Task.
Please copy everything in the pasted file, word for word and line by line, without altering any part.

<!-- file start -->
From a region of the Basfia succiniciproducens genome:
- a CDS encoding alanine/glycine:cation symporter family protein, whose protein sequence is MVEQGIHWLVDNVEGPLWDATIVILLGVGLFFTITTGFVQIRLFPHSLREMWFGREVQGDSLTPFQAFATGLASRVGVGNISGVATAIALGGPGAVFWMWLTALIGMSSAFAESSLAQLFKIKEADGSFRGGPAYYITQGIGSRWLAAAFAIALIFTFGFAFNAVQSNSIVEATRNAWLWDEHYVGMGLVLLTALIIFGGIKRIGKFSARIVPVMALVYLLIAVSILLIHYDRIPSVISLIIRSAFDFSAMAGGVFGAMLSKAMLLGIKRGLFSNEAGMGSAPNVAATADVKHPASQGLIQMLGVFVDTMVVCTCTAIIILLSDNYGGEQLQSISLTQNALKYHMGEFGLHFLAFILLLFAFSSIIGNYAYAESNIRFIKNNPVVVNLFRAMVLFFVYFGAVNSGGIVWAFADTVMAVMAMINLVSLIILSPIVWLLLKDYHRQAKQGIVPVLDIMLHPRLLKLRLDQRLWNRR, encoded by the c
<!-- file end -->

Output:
From a region of the Basfia succiniciproducens genome:
- a CDS encoding alanine/glycine:cation symporter family protein, whose protein sequence is MVEQGIHWLVDNVEGPLWDATIVILLGVGLFFTITTGFVQIRLFPHSLREMWFGREVQGDSLTPFQAFATGLASRVGVGNISGVATAIALGGPGAVFWMWLTALIGMSSAFAESSLAQLFKIKEADGSFRGGPAYYITQGIGSRWLAAAFAIALIFTFGFAFNAVQSNSIVEATRNAWLWDEHYVGMGLVLLTALIIFGGIKRIGKFSARIVPVMALVYLLIAVSILLIHYDRIPSVISLIIRSAFDFSAMAGGVFGAMLSKAMLLGIKRGLFSNEAGMGSAPNVAATADVKHPASQGLIQMLGVFVDTMVVCTCTAIIILLSDNYGGEQLQSISLTQNALKYHMGEFGLHFLAFILLLFAFSSIIGNYAYAESNIRFIKNNPVVVNLFRAMVLFFVYFGAVNSGGIVWAFADTVMAVMAMINLVSLIILSPIVWLLLKDYHRQAKQGIVPVLDIMLHPRLLKLRLDQRLWNRR, encoded by the c